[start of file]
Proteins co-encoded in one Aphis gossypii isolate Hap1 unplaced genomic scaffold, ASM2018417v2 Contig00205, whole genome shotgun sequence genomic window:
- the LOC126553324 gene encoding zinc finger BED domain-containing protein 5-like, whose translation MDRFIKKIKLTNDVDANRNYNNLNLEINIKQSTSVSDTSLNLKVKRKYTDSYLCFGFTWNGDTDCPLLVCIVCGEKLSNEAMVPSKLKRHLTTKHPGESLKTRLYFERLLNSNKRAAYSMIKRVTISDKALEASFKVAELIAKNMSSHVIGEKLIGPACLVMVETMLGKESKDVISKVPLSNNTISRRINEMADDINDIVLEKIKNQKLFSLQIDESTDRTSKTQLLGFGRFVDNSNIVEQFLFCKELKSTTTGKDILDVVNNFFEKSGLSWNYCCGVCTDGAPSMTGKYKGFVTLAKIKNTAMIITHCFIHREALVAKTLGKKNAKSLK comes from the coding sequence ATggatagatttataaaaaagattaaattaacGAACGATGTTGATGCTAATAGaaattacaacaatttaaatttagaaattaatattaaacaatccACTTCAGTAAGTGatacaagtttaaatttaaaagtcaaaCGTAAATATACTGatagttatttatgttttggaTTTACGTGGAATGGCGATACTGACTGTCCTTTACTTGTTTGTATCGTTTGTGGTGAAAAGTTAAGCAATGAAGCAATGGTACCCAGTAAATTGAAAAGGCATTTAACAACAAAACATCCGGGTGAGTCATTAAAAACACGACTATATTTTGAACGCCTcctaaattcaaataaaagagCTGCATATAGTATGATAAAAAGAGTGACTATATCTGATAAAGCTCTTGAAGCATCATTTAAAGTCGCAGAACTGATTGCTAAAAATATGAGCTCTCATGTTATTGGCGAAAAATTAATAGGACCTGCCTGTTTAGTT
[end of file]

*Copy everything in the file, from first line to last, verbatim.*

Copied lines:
Proteins co-encoded in one Aphis gossypii isolate Hap1 unplaced genomic scaffold, ASM2018417v2 Contig00205, whole genome shotgun sequence genomic window:
- the LOC126553324 gene encoding zinc finger BED domain-containing protein 5-like, whose translation MDRFIKKIKLTNDVDANRNYNNLNLEINIKQSTSVSDTSLNLKVKRKYTDSYLCFGFTWNGDTDCPLLVCIVCGEKLSNEAMVPSKLKRHLTTKHPGESLKTRLYFERLLNSNKRAAYSMIKRVTISDKALEASFKVAELIAKNMSSHVIGEKLIGPACLVMVETMLGKESKDVISKVPLSNNTISRRINEMADDINDIVLEKIKNQKLFSLQIDESTDRTSKTQLLGFGRFVDNSNIVEQFLFCKELKSTTTGKDILDVVNNFFEKSGLSWNYCCGVCTDGAPSMTGKYKGFVTLAKIKNTAMIITHCFIHREALVAKTLGKKNAKSLK comes from the coding sequence ATggatagatttataaaaaagattaaattaacGAACGATGTTGATGCTAATAGaaattacaacaatttaaatttagaaattaatattaaacaatccACTTCAGTAAGTGatacaagtttaaatttaaaagtcaaaCGTAAATATACTGatagttatttatgttttggaTTTACGTGGAATGGCGATACTGACTGTCCTTTACTTGTTTGTATCGTTTGTGGTGAAAAGTTAAGCAATGAAGCAATGGTACCCAGTAAATTGAAAAGGCATTTAACAACAAAACATCCGGGTGAGTCATTAAAAACACGACTATATTTTGAACGCCTcctaaattcaaataaaagagCTGCATATAGTATGATAAAAAGAGTGACTATATCTGATAAAGCTCTTGAAGCATCATTTAAAGTCGCAGAACTGATTGCTAAAAATATGAGCTCTCATGTTATTGGCGAAAAATTAATAGGACCTGCCTGTTTAGTT